Bribing to (dis)believe – How Dawkins is teaching children to “think for themselves”

Believe not in unicorns and receive a £10 note consecrated by Dawkins

Believe not in unicorns and receive a £10 note consecrated by Dawkins (image source: “Invisible Pink Unicorn”, Wikipedia)

Right after I published my previous post about how Dawkins is creating a cult of personality around himself and using it to scam his atheist followers, a friend of mine mentioned the following article “Richard Dawkins launches children’s summer camp for atheists,” which was published by The Telegraph in 2009. The article reported that Dawkins was setting up summer camps for children akin to those organized by churches and other religious organizations, which suggests that Dawkins “makes atheism look even more like the thing he is rallying against,” according to a spokesman of the Church of England commenting on Dawkins’ plans. This article confirms exactly what I have said in my previous post; atheism, especially the one preached by Dawkins is less the absence of religion and more an alternative religion.

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Not only religion, but atheism too can be used as a scam – Dawkins as an example

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Last week during my journey back from Prague to Leipzig, where I live, I had a conversation with a German lady who was sitting opposite to me in the train. When I told her that I study religion, she remarked categorically that religion for her is nothing more than a scam on a grand scale to rip people off and take their money away. It is not surprising to hear such a view from a person who grew up in East Germany—the most godless place on Earth—and it is arguably an opinion that is shared by many atheists around the world, including the neo-atheist “saint” Richard Dawkins:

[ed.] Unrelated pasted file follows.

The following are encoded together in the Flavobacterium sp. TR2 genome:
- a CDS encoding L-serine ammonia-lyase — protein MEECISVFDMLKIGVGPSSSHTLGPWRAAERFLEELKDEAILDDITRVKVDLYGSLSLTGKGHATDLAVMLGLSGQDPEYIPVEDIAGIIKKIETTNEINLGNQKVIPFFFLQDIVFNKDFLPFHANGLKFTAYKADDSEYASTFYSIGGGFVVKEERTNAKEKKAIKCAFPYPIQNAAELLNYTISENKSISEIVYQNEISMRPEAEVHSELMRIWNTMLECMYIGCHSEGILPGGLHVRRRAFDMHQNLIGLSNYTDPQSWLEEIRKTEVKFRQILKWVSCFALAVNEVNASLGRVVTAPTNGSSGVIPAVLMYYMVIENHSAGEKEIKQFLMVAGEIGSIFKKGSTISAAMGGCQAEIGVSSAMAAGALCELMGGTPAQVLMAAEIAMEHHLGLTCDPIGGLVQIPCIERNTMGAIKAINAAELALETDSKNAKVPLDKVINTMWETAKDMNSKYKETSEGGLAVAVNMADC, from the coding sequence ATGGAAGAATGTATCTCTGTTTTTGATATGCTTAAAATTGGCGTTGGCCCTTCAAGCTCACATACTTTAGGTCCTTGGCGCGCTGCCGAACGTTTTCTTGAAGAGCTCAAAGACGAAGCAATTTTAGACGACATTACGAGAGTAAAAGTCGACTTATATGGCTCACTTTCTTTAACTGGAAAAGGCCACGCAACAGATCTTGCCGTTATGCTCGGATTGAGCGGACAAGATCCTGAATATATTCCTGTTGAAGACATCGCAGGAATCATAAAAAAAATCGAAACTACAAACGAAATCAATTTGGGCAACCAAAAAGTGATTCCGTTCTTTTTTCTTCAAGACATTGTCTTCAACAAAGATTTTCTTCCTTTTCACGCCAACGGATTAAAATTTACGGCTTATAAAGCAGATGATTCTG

Imagine a world with no religion. Imagine no suicide bombers, no 9/11, no 7/7, no Crusades, no witch-hunts, no Gunpowder Plot, no Indian partition, no Israeli/Palestinian wars, no Serb/Croat/Muslim massacres, no persecution of Jews as ‘Christ-killers’, no Northern Ireland ‘troubles’, no ‘honour killings’, no shiny-suited bouffant-haired televangelists fleecing gullible people of their money.

The God Delusion, p. 23-24

I am not writing here to argue against such a view of religion. It is true that many preachers, clerics, and religious organizations collect money from people dishonestly to enrich themselves, although I believe a lot of the money raised via religious channels is used for fair and charitable purposes. I would like, however, to point out that atheism too can be converted into a scamming enterprise, and Dawkins is apparently doing just that.

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